One-third of those who retire actually come back to the labor market and take another full-time job, according to Deutsche Bank’s Torsten Sløk.
This “reverse retirement” rate is higher for workers in the highest and lowest income quintiles, as shown in the chart below.
“Retirees either come back because they need more income (lowest income quintile) or they come back because the opportunity costs of staying at home are too high (highest income quintile),” Sløk explained.
In addition, half of all retirees are working part-time, according to the economic data from the Federal Reserve.
“We suspect they either do not think of retirement as the state of no longer working or they find that, unexpectedly, they do not like not working and would rather return to work,” according to the study.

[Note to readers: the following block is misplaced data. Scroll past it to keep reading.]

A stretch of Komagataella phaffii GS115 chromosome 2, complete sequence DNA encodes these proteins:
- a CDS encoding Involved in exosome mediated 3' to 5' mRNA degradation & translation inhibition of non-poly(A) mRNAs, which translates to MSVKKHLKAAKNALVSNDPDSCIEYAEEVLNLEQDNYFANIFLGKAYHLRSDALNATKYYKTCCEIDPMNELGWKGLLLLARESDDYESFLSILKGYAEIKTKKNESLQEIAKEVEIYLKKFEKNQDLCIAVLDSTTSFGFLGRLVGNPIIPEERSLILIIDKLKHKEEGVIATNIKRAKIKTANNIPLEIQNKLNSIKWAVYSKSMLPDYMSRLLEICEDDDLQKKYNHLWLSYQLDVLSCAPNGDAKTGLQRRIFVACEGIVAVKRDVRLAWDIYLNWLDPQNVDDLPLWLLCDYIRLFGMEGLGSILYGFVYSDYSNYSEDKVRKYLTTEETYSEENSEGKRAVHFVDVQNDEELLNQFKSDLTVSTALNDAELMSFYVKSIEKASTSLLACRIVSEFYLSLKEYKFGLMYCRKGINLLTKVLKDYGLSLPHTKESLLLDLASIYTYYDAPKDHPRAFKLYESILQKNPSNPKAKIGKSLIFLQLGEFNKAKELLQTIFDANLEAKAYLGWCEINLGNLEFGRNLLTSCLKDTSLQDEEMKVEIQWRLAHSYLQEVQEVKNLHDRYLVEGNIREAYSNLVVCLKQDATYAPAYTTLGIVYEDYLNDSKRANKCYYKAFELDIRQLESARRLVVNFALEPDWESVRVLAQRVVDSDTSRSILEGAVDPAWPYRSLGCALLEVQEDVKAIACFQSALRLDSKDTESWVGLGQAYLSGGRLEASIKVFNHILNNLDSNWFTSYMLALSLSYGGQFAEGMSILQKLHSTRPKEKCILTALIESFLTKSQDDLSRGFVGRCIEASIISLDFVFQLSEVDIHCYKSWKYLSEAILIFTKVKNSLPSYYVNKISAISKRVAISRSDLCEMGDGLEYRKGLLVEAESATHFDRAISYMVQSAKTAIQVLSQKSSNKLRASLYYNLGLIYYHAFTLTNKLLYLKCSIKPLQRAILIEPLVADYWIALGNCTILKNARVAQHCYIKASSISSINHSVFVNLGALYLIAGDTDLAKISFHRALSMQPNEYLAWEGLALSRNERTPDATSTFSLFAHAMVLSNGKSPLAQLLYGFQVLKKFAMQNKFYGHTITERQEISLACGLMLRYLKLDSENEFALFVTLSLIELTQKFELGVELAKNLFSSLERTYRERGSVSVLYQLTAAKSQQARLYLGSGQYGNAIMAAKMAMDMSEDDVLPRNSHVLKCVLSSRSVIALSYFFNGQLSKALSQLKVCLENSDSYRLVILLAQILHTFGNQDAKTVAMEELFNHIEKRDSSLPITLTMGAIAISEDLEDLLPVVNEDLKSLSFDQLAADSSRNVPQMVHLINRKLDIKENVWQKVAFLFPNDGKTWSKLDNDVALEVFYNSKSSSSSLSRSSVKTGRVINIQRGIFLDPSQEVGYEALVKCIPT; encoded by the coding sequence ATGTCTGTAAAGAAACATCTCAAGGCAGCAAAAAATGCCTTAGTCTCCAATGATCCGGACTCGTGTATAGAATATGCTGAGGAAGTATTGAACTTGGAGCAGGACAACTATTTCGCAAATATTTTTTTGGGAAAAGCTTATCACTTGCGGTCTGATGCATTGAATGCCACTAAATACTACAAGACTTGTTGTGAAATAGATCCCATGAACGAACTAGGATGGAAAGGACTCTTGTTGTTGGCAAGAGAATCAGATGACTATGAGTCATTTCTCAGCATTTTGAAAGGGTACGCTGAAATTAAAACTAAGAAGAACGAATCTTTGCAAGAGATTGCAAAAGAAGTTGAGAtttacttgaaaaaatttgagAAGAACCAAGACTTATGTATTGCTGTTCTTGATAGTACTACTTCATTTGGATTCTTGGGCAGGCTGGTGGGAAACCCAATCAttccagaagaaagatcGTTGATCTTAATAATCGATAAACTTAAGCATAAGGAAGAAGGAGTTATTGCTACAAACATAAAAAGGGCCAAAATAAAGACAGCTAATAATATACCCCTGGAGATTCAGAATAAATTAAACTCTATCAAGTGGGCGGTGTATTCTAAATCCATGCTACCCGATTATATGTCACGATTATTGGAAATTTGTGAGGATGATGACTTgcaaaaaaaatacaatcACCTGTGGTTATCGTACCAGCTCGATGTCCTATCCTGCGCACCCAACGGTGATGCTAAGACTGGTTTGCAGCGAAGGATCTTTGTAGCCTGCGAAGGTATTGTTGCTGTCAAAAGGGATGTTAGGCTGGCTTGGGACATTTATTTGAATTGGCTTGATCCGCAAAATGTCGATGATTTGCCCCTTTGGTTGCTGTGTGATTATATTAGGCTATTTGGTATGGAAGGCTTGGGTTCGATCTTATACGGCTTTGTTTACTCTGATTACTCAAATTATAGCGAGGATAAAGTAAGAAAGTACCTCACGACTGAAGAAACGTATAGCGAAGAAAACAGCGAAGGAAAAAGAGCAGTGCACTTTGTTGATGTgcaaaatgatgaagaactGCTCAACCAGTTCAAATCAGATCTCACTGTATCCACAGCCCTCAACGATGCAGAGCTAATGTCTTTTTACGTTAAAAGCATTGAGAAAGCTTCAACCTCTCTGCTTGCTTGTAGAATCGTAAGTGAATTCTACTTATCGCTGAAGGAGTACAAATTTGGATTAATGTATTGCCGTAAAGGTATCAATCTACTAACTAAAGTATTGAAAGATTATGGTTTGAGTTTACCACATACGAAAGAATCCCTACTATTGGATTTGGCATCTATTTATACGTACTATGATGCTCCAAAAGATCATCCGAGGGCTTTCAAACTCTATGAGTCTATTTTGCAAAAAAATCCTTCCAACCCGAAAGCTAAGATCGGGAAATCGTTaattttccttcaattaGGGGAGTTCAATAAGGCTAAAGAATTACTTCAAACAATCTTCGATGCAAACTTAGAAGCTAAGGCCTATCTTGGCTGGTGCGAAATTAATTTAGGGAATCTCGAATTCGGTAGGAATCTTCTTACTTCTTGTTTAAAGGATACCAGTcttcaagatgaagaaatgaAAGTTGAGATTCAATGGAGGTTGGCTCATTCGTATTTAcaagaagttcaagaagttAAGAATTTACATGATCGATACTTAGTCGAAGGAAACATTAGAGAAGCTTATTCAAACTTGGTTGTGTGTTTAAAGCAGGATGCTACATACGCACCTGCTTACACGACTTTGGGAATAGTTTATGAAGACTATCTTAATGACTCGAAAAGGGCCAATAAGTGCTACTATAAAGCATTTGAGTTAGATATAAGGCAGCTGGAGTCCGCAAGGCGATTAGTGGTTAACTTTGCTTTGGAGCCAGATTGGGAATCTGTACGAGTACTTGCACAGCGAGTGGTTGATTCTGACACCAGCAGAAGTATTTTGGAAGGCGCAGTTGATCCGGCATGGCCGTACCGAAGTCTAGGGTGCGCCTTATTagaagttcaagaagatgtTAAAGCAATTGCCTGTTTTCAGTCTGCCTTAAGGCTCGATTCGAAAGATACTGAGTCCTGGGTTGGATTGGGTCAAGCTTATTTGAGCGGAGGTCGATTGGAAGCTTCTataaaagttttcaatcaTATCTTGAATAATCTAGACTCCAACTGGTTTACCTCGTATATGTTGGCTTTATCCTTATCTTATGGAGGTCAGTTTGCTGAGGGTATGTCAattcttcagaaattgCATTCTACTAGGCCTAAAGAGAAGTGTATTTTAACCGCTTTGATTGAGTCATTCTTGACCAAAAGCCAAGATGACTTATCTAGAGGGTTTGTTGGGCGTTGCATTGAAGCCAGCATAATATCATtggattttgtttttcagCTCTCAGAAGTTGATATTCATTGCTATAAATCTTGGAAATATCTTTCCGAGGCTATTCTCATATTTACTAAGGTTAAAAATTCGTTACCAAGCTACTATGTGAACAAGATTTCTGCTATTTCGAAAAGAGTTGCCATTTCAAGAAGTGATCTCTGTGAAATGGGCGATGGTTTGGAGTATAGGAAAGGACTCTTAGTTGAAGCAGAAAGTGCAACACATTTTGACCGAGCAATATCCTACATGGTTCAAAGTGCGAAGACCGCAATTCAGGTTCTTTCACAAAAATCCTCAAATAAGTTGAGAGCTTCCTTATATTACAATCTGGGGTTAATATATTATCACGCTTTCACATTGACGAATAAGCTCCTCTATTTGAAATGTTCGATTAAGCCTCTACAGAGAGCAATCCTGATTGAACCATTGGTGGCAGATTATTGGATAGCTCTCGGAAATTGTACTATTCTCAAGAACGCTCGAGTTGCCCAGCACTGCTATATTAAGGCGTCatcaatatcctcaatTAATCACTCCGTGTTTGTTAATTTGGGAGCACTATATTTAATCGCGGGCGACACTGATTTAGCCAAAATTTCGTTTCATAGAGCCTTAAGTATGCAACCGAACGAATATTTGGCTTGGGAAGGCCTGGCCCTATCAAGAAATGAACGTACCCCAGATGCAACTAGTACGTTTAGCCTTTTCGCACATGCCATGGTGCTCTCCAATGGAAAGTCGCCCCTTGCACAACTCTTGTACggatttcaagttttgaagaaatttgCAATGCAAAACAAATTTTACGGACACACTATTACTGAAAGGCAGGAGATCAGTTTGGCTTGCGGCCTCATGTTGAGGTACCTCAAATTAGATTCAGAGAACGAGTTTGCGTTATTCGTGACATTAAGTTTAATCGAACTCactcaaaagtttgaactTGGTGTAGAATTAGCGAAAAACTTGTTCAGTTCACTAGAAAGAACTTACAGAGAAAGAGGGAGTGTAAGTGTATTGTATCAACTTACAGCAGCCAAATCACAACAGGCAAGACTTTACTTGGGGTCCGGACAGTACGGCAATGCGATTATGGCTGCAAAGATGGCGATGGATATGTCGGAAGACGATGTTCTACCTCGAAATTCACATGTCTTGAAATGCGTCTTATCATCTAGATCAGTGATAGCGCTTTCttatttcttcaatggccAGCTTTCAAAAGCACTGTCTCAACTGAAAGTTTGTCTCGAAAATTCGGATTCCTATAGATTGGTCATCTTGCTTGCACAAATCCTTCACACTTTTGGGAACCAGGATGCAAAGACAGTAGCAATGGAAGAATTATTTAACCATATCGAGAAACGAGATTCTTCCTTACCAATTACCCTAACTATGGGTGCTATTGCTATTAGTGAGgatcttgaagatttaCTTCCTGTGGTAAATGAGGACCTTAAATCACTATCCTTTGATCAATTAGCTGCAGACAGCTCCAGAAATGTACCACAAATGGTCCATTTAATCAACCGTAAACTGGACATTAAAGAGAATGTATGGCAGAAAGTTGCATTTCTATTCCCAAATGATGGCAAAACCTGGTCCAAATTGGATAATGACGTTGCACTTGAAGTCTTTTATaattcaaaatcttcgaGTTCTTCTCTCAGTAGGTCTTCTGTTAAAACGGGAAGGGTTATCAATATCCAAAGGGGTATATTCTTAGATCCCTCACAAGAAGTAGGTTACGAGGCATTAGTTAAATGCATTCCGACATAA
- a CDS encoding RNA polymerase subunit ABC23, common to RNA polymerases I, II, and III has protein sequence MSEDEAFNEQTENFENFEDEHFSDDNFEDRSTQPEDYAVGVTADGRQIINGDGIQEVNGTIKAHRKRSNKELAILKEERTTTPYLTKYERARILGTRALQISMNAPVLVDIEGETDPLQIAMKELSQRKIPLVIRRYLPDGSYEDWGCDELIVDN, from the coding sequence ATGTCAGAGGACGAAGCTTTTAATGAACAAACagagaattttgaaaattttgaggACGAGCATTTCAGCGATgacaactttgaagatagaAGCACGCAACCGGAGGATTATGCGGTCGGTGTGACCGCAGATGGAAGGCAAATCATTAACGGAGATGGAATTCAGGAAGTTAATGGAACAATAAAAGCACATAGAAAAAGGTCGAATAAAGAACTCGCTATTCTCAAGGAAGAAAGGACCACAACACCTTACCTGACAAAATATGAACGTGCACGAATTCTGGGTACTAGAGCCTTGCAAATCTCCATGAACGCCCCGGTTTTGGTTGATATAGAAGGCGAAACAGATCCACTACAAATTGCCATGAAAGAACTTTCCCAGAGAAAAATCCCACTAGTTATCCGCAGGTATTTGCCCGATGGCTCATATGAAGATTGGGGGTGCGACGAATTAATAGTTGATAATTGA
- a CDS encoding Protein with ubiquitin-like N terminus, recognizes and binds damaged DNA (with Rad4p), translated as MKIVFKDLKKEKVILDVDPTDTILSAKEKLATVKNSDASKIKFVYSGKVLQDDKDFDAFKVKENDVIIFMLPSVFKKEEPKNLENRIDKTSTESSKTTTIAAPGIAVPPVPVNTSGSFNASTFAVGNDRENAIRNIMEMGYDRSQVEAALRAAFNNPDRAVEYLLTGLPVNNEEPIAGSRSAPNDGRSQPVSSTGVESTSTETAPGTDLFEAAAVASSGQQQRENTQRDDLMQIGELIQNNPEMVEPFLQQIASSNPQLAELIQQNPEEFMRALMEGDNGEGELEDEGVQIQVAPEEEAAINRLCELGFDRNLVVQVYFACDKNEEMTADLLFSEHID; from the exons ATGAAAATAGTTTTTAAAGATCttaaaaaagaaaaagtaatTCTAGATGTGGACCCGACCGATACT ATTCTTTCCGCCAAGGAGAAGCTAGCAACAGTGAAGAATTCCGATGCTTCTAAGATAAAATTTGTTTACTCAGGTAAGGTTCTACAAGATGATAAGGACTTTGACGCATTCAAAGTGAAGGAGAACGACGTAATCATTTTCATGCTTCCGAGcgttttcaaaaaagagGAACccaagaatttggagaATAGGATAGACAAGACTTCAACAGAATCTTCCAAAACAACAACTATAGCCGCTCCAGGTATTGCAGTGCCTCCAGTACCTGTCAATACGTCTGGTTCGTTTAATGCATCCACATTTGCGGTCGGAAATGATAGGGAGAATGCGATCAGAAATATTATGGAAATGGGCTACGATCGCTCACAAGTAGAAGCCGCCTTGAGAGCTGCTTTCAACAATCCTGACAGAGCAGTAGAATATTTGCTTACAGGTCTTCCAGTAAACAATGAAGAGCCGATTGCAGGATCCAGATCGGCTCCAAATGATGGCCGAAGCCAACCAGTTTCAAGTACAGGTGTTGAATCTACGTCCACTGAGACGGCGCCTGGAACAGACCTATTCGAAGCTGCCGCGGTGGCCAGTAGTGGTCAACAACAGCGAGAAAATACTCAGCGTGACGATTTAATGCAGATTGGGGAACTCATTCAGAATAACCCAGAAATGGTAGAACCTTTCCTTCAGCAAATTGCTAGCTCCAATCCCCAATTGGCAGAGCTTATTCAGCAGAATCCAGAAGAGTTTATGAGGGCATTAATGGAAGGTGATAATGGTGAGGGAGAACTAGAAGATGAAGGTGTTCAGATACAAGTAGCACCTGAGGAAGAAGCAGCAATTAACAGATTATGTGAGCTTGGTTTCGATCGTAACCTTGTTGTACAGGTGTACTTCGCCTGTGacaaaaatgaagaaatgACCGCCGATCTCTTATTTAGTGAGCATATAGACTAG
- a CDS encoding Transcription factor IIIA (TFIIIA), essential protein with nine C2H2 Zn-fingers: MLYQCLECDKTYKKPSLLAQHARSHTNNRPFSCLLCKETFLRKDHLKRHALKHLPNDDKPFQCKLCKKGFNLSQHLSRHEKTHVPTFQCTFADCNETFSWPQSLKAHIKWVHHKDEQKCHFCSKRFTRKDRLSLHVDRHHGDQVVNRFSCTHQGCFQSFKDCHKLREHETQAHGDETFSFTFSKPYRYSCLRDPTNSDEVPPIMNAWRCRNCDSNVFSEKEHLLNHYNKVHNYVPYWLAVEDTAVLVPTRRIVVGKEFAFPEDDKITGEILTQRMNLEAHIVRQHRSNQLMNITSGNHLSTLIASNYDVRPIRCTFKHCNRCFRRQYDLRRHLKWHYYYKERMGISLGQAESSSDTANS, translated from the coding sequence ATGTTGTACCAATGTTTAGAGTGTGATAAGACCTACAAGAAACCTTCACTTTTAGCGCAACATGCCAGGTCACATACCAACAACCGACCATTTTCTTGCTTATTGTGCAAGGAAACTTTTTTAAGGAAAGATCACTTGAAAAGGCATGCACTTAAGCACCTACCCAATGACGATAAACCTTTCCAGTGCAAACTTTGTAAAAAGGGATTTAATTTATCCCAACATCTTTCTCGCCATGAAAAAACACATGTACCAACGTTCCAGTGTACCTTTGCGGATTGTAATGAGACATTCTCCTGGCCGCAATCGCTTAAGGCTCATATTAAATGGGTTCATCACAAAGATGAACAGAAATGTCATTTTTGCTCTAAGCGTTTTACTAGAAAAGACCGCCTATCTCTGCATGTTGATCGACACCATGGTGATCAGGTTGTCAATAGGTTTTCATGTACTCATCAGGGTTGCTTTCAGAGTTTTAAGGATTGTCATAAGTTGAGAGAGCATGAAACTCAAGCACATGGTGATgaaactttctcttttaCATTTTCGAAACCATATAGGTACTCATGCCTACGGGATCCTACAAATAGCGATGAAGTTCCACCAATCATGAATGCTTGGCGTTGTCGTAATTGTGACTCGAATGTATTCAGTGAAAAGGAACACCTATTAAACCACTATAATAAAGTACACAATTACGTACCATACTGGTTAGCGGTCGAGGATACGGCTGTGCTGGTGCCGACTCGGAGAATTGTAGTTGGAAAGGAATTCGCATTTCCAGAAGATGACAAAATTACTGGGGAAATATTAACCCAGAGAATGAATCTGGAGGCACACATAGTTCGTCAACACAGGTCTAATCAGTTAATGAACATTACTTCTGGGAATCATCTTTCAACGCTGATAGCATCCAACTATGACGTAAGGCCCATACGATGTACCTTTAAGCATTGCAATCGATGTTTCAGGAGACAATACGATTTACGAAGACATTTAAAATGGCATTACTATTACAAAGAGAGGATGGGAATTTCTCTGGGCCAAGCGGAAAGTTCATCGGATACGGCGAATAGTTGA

This complicates one of the commonly-cited reasons behind the still-low labor force participation rate (LFPR), which stands at just over 63% versus 67% two decades ago. The LFPR, or the percentage of working-age people either working or actively looking for work, is seen as an important barometer of the health of the labor market.
With the global share of people over 65 years old doubling by 2050 to 16%, some economists suggest that the aging population is contributing to the lower participation rate. But Sløk explained that more older individuals looking for work could push up the overall participation rate for the entire economy. The participation rate for those 65 and over has increased significantly in the last 30 years, up from just over 10% to 20%, according to Sløk.
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